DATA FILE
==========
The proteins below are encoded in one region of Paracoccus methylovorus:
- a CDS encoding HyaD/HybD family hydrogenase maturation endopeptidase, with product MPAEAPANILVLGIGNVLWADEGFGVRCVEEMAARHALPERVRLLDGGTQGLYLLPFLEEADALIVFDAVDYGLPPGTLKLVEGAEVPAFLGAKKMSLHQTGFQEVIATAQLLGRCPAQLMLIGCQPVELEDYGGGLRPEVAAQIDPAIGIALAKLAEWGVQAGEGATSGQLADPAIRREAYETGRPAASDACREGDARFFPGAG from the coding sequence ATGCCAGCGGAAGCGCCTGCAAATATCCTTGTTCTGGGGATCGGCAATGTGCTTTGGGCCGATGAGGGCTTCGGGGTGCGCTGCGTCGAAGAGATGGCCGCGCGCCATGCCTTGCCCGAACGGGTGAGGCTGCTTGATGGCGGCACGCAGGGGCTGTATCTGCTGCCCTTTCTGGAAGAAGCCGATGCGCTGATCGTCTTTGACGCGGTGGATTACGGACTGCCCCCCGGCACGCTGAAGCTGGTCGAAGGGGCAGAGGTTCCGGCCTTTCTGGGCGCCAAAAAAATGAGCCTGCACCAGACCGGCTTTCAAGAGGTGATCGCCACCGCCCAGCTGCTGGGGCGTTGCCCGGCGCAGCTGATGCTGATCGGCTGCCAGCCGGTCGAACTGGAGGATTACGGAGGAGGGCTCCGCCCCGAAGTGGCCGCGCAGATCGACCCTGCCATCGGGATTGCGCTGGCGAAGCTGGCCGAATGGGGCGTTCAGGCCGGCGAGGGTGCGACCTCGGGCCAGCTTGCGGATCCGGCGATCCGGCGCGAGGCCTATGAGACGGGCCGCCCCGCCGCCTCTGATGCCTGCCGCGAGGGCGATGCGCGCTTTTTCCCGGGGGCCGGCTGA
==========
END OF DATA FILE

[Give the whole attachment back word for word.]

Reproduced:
The proteins below are encoded in one region of Paracoccus methylovorus:
- a CDS encoding HyaD/HybD family hydrogenase maturation endopeptidase, with product MPAEAPANILVLGIGNVLWADEGFGVRCVEEMAARHALPERVRLLDGGTQGLYLLPFLEEADALIVFDAVDYGLPPGTLKLVEGAEVPAFLGAKKMSLHQTGFQEVIATAQLLGRCPAQLMLIGCQPVELEDYGGGLRPEVAAQIDPAIGIALAKLAEWGVQAGEGATSGQLADPAIRREAYETGRPAASDACREGDARFFPGAG from the coding sequence ATGCCAGCGGAAGCGCCTGCAAATATCCTTGTTCTGGGGATCGGCAATGTGCTTTGGGCCGATGAGGGCTTCGGGGTGCGCTGCGTCGAAGAGATGGCCGCGCGCCATGCCTTGCCCGAACGGGTGAGGCTGCTTGATGGCGGCACGCAGGGGCTGTATCTGCTGCCCTTTCTGGAAGAAGCCGATGCGCTGATCGTCTTTGACGCGGTGGATTACGGACTGCCCCCCGGCACGCTGAAGCTGGTCGAAGGGGCAGAGGTTCCGGCCTTTCTGGGCGCCAAAAAAATGAGCCTGCACCAGACCGGCTTTCAAGAGGTGATCGCCACCGCCCAGCTGCTGGGGCGTTGCCCGGCGCAGCTGATGCTGATCGGCTGCCAGCCGGTCGAACTGGAGGATTACGGAGGAGGGCTCCGCCCCGAAGTGGCCGCGCAGATCGACCCTGCCATCGGGATTGCGCTGGCGAAGCTGGCCGAATGGGGCGTTCAGGCCGGCGAGGGTGCGACCTCGGGCCAGCTTGCGGATCCGGCGATCCGGCGCGAGGCCTATGAGACGGGCCGCCCCGCCGCCTCTGATGCCTGCCGCGAGGGCGATGCGCGCTTTTTCCCGGGGGCCGGCTGA